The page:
Gas-Cylinder Valve-Outlet Threads. — Standard sizes of threads valve outlets of various types are presented in Table 6. The purpose of these standards is to prevent cross con nections of equipment used with a given type of valve with another type where such connection may be dangerous or undesirable, as well as to promote interchangeability among threads of a given type of valve. Hose Connections for Welding and Cutting Torches. — Specifi cations covering hose connections for welding and cutting torches were formulated and adopted in 1925 by the International Acety lene Association, the Gas Products Association, and various manu facturers. Essentially the same specifications were adopted by the National Screw Thread Commission in 1926. Revised specifications for these connections were adopted by the International Acetylene Association, Mar. 9, 1939. These revised specifications were adopted by the Interdepartmental Screw Thread

for gas-cylinder

Committee and are presented below. Dimensions essential to the interchangeability of parts have been standardized. Other dimensions and details of design are optional, so that manufacturers may use their own judgment and follow their usual practice as much as possible. Four sizes of connections are specified, as illustrated in Table 7.

0nhydrous

threads

external except

for anhydrous

ammonia,

and

0PS

0P0

2

All

f "-14

f"-i8

alL

are

(internal0 form

right-hand

1.031

0.8350

0.8350

8200

0.8932

I.025

on

0.8290

0.8290

except

8300

Min.

Max.

for

7780

.9717

valves

0.

7780

0.7836 0.

Pitch

Min.

0hreads

hydrogen,

0.9677

0.7740

0.7740

0.7786

0.8530

Diameter

0.8566

Outlet

Max.

eter

Diam

Minor

nitrogen,

0.7368

0.7424

0.8154

of

Min.

Thread

Length

and

1 11

helium.

are

ammonia

form

9030 .

0PS

Max.

Major Diameter

Valve

.

Dichlorodifluoromethane

chloride

i

0

o.835"-i40S-3

of Thread

00hes0

Cylinder

0 0

.

o.83o"-i40S-2LH

o.003"-i40S-3

Gas

in

3

helium

Designation

(Dimensions

Standard

4

or

Valve

0ational

0

Ethyl

Cylinder

American

6

nitrogen,

of



7

Hydrogen,

Type

0able

6.

0

WARTIME DATA SUPPLEMENT

21

0

10

» 0 N0 W0 M

to w

+1

H5

X

10

0 n 0

0

po

«.

HS

0^0 m t- m io0i!0 0

iOCC

0 *-

00000000 I

+1

N

J=2

+1

+1

I

I

0 0 0 0 0 0

OSS

N

M0M0^0fO00 do do doo 00 +1

So

f—CO

+1

I

1

+1

I

M 1

M I

M I

HS

3:

SIS

SK

Hto

r0*

1-3

0 10

po 10 10 10 •

00O00000 +1

+1

-«* O



+1

Hs

+1



«*©

™|h

«|oo

h|n



^

a*

O

C)

3

z

4*

Hs

HS

SlS

Nro0

inM

M

*0O f^O

r3j*

HS

1$ M

vo

of Hole

CO

oooooooooooo +1

+1

+1

+1





,H|W M

0.438

ig6 o.

M

o.ogg

N



0.280

|S across

Radius

Radius

Width

L,



M

-

•*•

-i»

«(•

J.

Length 0houlder

of

K,

^|S

«(J

«IS

•0*

-w

HS

hS

"TrH

«l»

«*»

«5

O

Q

For

Hose

0izes

Ha

Class

«

ir)00c^0QO00000 N00-*00i«00000

Flats

Diameter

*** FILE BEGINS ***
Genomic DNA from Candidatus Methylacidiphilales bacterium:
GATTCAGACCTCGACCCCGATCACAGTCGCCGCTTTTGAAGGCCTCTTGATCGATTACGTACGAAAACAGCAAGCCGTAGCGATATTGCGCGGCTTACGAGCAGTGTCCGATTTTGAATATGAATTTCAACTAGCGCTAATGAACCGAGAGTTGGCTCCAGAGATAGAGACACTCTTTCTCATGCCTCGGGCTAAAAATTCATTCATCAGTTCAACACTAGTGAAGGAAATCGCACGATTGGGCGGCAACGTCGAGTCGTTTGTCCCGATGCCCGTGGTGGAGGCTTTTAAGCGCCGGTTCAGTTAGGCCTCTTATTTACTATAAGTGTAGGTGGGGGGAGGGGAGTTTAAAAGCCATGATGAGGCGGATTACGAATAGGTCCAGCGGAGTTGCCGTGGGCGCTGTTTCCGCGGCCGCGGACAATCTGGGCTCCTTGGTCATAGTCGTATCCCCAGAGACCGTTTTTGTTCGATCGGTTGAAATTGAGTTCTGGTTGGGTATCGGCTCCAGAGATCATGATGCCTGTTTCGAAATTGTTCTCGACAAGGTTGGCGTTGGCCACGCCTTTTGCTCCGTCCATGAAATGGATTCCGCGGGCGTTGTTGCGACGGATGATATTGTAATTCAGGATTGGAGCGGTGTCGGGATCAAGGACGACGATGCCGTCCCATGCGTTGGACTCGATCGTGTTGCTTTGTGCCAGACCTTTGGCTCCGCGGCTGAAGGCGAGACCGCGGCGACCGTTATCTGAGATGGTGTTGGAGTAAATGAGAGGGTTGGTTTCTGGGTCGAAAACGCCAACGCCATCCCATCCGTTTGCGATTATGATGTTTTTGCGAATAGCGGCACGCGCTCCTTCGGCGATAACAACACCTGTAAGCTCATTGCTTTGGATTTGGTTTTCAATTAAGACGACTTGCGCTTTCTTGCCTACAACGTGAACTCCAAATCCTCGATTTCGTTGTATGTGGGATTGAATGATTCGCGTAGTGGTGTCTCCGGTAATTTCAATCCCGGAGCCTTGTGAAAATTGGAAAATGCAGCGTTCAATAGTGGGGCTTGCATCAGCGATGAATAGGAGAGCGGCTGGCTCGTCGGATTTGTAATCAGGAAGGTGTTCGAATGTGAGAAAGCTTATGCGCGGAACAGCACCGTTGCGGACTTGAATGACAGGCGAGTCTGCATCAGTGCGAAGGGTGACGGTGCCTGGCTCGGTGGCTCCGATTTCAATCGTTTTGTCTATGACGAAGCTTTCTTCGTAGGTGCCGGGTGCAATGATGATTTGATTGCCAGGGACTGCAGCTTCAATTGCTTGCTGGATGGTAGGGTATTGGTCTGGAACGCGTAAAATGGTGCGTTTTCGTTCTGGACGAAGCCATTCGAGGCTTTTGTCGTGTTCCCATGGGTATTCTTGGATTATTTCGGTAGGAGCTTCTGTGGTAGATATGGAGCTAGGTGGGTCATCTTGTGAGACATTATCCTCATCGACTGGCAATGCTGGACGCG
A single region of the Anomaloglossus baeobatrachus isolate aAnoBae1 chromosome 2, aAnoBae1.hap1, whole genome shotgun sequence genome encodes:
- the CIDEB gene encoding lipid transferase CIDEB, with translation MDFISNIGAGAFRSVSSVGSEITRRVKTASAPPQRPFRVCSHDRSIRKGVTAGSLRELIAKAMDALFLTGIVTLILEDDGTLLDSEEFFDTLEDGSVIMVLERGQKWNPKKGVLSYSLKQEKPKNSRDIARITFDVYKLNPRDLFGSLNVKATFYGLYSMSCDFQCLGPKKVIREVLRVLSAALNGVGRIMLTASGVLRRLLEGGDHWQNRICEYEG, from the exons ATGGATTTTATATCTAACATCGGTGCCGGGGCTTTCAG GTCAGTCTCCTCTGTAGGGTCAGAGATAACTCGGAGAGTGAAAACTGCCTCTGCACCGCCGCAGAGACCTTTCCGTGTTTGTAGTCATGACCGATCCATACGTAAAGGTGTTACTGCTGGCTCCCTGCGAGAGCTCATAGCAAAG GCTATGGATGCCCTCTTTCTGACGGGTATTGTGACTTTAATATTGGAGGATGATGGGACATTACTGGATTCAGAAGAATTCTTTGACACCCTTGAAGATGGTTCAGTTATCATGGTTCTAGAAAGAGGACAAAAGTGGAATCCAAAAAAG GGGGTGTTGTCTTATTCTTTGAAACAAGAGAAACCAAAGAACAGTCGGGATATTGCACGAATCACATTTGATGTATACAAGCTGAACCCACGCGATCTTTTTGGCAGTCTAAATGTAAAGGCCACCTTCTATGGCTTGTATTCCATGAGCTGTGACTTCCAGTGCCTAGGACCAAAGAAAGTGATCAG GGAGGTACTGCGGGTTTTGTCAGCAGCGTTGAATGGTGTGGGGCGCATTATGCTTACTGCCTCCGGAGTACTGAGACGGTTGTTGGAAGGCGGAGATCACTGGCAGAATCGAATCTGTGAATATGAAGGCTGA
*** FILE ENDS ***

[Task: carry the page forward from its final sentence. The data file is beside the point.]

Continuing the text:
^*

0

P,

Length Over All

M

1

S,

f-

Length of Hole

00

Q,

of Depth Full Thread

AMERICAN MACHINISTS' HANDBOOK

0hank

22

1!

WARTIME DATA SUPPLEMENT

23

Standard Dimensions. — 1. Screw threads to corresponding Class 3 of the American National fine-thread series are specified. Right-hand threads are specified for oxygen and left-hand threads for

fuel gas. 2. Angle and outside diameter of internal seat. 3. Radius and distance of radius center of external seat from shank shoulder. 4. Diameter of shank shoulder. 5. Diameter of hole in nut. 6. Large diameter of hose shank. 7. Fuel gas nuts to be designated by annular groove around nuts, cutting corners. Optional Features. — 1. Material of strength equal to or greater than that of free-turning high brass. 2. Diameter of hole through external fitting and gland. 3. Form of end of shank, except seating section as dimensioned. 4. Length of hose shank. 5. Type and number of serrations on hose shank. 6.

A

second shoulder equal to the large diameter of the largest

shank to extend through the hole in the nut for appearance, to be used or omitted for smaller diameter shanks. 7. Length and location of hexagon wrench section on nut.

AMERICAN NATIONAL ROLLED THREADS FOR SCREW SHELLS OF ELECTRIC SOCKETS AND LAMP BASES The

specifications given here for American National rolled threads for screw shells of electric sockets and lamp bases, with the exception of the more recently adopted intermediate size, were originally published in Bulletin 1474 of the American Society of Mechanical Engineers entitled Rolled Threads for Screw Shells of Electric Sockets and Lamp Bases, which was a report of the A.S.M.E. Committee on Standardization of Special Threads for Fixtures and Fittings.

Table

8. — American

National Rolled Threads for Base Screw Shells

Lamp-

(Dimensions in Inches)

Major

Threads per

Size

Inch

1

Miniature.

2

. .

Candelabra . . Intermediate. Medium

Pitch

3

14 10 9 7

4

0.07143

0. 10000

iiiii

0. 0. 14286 0. 25OOO